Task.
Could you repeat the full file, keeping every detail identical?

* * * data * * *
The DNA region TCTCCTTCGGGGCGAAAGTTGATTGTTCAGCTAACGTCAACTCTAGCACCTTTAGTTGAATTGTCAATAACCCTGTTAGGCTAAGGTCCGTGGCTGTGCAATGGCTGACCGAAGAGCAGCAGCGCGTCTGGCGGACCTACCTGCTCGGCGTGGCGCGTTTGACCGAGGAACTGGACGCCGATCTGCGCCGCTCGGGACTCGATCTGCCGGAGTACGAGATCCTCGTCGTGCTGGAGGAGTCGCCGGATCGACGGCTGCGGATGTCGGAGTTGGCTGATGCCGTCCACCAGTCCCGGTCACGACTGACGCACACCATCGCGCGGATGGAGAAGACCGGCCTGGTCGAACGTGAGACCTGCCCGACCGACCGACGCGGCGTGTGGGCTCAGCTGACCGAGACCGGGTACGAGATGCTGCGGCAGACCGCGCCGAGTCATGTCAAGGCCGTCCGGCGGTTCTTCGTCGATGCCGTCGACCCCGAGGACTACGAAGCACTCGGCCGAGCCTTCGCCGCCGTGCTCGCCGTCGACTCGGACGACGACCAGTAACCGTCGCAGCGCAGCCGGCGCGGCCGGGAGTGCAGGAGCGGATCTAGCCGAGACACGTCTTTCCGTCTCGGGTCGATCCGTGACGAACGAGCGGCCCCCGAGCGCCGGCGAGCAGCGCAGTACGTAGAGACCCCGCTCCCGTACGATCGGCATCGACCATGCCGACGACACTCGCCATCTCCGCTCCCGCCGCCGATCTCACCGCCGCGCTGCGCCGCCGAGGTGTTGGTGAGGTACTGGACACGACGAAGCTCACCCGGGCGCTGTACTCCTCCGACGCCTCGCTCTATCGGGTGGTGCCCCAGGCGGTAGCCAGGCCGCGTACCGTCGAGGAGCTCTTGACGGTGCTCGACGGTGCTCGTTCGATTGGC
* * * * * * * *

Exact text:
The DNA region TCTCCTTCGGGGCGAAAGTTGATTGTTCAGCTAACGTCAACTCTAGCACCTTTAGTTGAATTGTCAATAACCCTGTTAGGCTAAGGTCCGTGGCTGTGCAATGGCTGACCGAAGAGCAGCAGCGCGTCTGGCGGACCTACCTGCTCGGCGTGGCGCGTTTGACCGAGGAACTGGACGCCGATCTGCGCCGCTCGGGACTCGATCTGCCGGAGTACGAGATCCTCGTCGTGCTGGAGGAGTCGCCGGATCGACGGCTGCGGATGTCGGAGTTGGCTGATGCCGTCCACCAGTCCCGGTCACGACTGACGCACACCATCGCGCGGATGGAGAAGACCGGCCTGGTCGAACGTGAGACCTGCCCGACCGACCGACGCGGCGTGTGGGCTCAGCTGACCGAGACCGGGTACGAGATGCTGCGGCAGACCGCGCCGAGTCATGTCAAGGCCGTCCGGCGGTTCTTCGTCGATGCCGTCGACCCCGAGGACTACGAAGCACTCGGCCGAGCCTTCGCCGCCGTGCTCGCCGTCGACTCGGACGACGACCAGTAACCGTCGCAGCGCAGCCGGCGCGGCCGGGAGTGCAGGAGCGGATCTAGCCGAGACACGTCTTTCCGTCTCGGGTCGATCCGTGACGAACGAGCGGCCCCCGAGCGCCGGCGAGCAGCGCAGTACGTAGAGACCCCGCTCCCGTACGATCGGCATCGACCATGCCGACGACACTCGCCATCTCCGCTCCCGCCGCCGATCTCACCGCCGCGCTGCGCCGCCGAGGTGTTGGTGAGGTACTGGACACGACGAAGCTCACCCGGGCGCTGTACTCCTCCGACGCCTCGCTCTATCGGGTGGTGCCCCAGGCGGTAGCCAGGCCGCGTACCGTCGAGGAGCTCTTGACGGTGCTCGACGGTGCTCGTTCGATTGGC